A popular choice is to get an account on matrix.org. It seems like a no-brainer because it’s free, and it works fairly well. And registrations are open, so after all why not? The Matrix Foundation offers this homeserver to lower the friction of joining the Matrix universe by making it as easy as filling a simple form. But when joining this homeserver you strengthen centralisation around the Matrix Foundation and rely on a non-profit’s resources for your personal activities. Registering an account on matrix.org is a good idea to give it a try, but you probably want to use another provider in the longer run.

Another quite popular alternative is self-hosting. If you are a professional very used to hosting applications and you know exactly what you are doing, it can make sense to self-host an instance for your individual account. It’s fun, and you learn a lot along the way! But in most cases I would not recommend doing it: it’s fairly easy to get something working, but it’s also very easy to neglect it, misconfigure it without realising it, leaving vulnerabilities. Having a secure and properly monitored infrastructure is a very advanced task. It almost always requires several people to be organised together to do it correctly.

If you can afford it, a paid provider is probably the best option in terms of quality of service, security, and sustainability of the ecosystem. The best established options in my personal opinion seem to be Element Home for individual users, and EMS Nickel for individual users who would want their own domain. Zero Carbon Matrix is a nice alternative that has been around for a while now.

An intermediary solution between self-hosting and Matrix as a Service can be to rely on a third-party to handle Matrix as a managed service. This means the infrastructure is yours (you own the server), but the administration of the service itself is performed by a third-party. More information about those on the hosting section of the Matrix Foundation.

Alternatively and as a last resort, you can pick a server from this list of free homeservers, without any guarantee of service.

Once you have picked a provider and created an account, it’s time to get started on the actual migration!

The Firehose Strategy

The firehose strategy is simple: move all the things!! When using this strategy, you use an external tool. You provide it your former account and your new account credentials. Then the tool:

  1. Renames your old account with (Old) at the end.
  2. Uses your former account to invite your new account in all the rooms where it currently is in.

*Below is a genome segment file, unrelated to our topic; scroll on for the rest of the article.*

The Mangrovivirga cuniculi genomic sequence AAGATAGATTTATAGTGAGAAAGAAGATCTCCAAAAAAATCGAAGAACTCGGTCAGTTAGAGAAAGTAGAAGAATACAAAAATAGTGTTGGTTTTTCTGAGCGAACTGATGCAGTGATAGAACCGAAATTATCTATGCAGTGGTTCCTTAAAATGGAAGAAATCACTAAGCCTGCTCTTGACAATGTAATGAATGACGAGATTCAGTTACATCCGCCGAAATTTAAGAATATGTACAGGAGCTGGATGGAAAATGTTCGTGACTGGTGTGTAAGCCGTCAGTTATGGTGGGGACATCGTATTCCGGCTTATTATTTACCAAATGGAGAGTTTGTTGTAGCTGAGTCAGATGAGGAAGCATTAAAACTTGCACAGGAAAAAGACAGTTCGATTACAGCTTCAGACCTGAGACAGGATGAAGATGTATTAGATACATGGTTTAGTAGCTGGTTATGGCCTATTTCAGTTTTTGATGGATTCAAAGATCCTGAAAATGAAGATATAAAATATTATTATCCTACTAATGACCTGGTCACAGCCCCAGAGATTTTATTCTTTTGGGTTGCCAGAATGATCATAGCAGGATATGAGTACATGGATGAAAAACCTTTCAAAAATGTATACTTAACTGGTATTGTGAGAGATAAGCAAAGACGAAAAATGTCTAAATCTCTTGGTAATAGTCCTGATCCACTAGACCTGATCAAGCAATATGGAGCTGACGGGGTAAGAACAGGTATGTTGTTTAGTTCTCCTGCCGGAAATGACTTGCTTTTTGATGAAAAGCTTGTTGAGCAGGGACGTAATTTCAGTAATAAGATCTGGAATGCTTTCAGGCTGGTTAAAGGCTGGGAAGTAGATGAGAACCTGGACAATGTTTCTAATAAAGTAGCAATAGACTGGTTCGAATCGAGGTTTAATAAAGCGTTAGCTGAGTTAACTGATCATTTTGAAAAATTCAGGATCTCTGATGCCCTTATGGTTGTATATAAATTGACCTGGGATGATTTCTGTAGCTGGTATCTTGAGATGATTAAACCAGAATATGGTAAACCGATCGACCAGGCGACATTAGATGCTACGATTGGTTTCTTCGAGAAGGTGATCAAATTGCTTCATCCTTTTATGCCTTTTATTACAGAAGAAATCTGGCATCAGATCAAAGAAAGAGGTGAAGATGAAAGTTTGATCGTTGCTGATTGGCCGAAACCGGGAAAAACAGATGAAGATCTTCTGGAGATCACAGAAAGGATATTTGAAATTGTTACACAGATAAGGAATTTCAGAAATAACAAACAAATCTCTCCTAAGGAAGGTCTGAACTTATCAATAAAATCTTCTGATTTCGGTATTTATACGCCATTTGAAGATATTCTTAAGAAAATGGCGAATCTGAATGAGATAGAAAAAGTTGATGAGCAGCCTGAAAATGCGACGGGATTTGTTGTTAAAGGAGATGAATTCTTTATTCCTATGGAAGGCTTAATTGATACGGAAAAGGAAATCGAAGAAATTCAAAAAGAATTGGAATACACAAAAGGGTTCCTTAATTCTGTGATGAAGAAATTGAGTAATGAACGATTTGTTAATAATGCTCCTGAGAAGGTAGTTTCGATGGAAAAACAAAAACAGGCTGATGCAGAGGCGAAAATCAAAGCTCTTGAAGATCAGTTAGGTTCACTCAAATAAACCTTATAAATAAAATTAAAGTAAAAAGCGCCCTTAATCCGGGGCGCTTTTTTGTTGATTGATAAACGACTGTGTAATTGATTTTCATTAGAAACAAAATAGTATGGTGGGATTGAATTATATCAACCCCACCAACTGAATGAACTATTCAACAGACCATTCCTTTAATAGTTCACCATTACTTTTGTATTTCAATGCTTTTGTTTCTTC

3. Uses your new account to accept the invites.
  4. Grants your new account the same PL as your former account in the room.
  5. Does NOT make the history available to your new account.
  6. Optionally make your former account leave if you enable the option (which I do not recommend since the history of the room is not necessarily transfered to your new account).

To proceed with the actual migration, you can use Element’s migration tool. A few warnings before you do so:

  • You still need to export your E2EE keys from your former account, and import it to your new account, manually. How to do it depends on the client you use.
  • You will lose conversation history if you don’t change manually the options of the room.
  • Your DM will be turned into regular rooms, and the migration tool won’t automatically make it back to DM.

Screenshot of EMS migration agent

This strategy has limits: using it does not allow to discriminate what should stay on your former account or not. It migrates everything. Most of the time, some conversations should stay on the organisational account and this tool doesn’t allow such precision.

This tool has its own set of risks (such as losing history) and is better suited for when you want to migrate everything from one provider to another and have a lot to migrate. When moving personal data out of an organisational account, I recommend the surgeon strategy.

The Surgeon Strategy

The surgeon strategy is a much more precise and controlled approach. It consists of handpicking what should be migrated form your organisational account to your personal account.

The process is very similar to the previous one, except you do everything manually. You need to go through each and every room in your former account to run the following from Element:

  1. /invite @newaccount:provider.org from your former account, to invite your new account.
  2. Accept the invite on your new account.
  3. /op @newaccount:provider.org 100 from your former account, and assuming your PL was 100, to grant your new account the same PL as your former one.
  4. Change the room settings to share history with every member, so your new account can retrieve history. You can toggle it back later.
  5. /part to leave the room with your former account.

The final step is to export your keys from your former account, and import them to your new account or your E2EE history might not be displayed at all, event if it was retrieved from the room.

This method is better suited for when you know what you want to migrate, and when you want to segregate your activities (which you probably should do anyway).

What’s up next

We have seen that multi-accounts are quite needed given how Matrix works today, how to pick a provider, and how to migrate our data. But the future may hold some surprises for us.

There is working going on to extend the Matrix specification to make Portable Identities a thing. Instead of having a Matrix account strictly bound to a homeserver, people would have a “domain-agnostic” account. It would be possible to bind one or several domains to that account.

This may make the need for multi-account less prominent, but it can also come with its own set of problems: how to manage properly permissions of accounts? What if they had been given important privileges on your rooms and you want to take it back? Can privileges in a room be bound to a domain and not to the domain-agnostic account? There are still open points to sort out.